In Europe, many car manufacturers sell vehicles (cars and trucks) that are powered by both CNG and gasoline (duel fuel). These include Mercedes, Volkswagen, Volvo and GM (Opel). This usage of duel fuels seems sensible (and flexible) and increases the range of the vehicle when needed and when CNG stations are hard to find. If this option were available in the U.S., I think the idea might catch on. All that is needed to switch from one fuel to another is easy as flipping a switch. Why is this option not available in the U.S.?
Bi Fuel Vehicles - Switch From Natural Gas to Propane
Disadvantages of Natural Gas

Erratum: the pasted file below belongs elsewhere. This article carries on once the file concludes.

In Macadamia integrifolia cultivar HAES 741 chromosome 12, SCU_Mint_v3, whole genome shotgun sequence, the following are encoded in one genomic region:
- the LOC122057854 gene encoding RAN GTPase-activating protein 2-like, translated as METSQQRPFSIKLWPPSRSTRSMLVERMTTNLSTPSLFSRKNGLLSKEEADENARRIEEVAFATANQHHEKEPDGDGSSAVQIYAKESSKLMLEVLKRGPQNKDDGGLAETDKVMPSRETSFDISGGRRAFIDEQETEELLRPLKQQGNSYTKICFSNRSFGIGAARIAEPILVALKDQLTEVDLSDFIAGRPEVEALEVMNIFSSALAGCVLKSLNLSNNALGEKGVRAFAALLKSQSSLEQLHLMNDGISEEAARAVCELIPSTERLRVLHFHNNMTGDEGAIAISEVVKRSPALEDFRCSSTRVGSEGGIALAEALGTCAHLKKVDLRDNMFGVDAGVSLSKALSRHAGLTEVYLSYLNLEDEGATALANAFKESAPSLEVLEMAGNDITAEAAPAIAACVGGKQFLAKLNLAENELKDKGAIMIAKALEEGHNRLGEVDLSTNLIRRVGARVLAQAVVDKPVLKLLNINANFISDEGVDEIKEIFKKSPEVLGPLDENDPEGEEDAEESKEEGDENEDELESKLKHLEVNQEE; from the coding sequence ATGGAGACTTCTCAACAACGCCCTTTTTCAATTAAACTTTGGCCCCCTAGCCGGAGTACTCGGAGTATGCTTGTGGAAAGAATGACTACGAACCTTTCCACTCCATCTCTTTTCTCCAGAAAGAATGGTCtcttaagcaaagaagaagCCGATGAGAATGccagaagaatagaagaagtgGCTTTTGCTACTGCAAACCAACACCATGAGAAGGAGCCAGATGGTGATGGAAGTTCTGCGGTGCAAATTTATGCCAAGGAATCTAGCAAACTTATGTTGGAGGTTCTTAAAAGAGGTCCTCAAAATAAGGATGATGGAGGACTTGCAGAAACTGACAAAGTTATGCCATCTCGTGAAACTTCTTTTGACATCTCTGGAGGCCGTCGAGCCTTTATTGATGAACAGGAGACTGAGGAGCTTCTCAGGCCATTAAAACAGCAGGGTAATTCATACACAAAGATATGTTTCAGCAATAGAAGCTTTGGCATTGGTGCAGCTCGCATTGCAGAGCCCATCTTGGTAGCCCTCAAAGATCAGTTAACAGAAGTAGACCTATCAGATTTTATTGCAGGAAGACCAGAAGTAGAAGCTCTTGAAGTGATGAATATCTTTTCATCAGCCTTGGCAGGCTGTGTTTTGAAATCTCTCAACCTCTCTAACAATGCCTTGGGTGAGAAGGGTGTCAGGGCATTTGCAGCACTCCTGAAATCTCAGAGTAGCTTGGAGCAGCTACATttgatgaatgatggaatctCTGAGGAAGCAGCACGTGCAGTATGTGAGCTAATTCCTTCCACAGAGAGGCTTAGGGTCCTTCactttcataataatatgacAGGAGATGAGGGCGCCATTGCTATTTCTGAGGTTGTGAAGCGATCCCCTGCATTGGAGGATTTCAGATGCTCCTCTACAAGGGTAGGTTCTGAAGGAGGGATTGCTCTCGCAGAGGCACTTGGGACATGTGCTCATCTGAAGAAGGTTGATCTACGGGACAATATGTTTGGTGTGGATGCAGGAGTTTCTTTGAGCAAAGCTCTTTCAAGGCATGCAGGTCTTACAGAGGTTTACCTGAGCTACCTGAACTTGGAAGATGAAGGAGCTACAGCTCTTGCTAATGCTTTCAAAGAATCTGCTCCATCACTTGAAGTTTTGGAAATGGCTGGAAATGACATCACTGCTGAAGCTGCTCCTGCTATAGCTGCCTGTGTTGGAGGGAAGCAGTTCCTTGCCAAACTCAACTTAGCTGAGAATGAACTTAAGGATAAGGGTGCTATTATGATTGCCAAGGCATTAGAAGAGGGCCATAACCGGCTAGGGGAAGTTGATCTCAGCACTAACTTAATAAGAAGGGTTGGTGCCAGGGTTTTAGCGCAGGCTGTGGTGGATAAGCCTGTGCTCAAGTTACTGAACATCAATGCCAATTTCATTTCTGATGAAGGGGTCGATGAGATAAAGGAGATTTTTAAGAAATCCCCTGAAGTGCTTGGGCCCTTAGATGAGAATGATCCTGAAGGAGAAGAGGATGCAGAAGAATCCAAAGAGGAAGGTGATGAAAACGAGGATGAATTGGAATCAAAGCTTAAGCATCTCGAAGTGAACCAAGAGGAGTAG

Fuels stations may be hard to find in some states and vehicles have lower range per tank than typical gasoline vehicles. Currently, there is only one factory CNG vehicles available in the U.S. (conversion kits are available). The CNG tanks in the Civic (and in converted vehicles) usually takes up trunk, back seat or space in bed of truck. Since CNG is a pressurized fuel, all of the fuel in the tank will not be usable. I read somewhere that it seems as if the amount of fuel that can be pumped into your CNG tank is also based upon the condition of the compressor at your filling station and you may only be able to fill the tank about 85% full. Natural Gas is also a non-renewable (not in our lifetime anyway) fossil fuel. There is also some price volatility for Natural Gas during extremely cold winter months and as we also saw during the 2005 hurricane season in the Gulf of Mexico.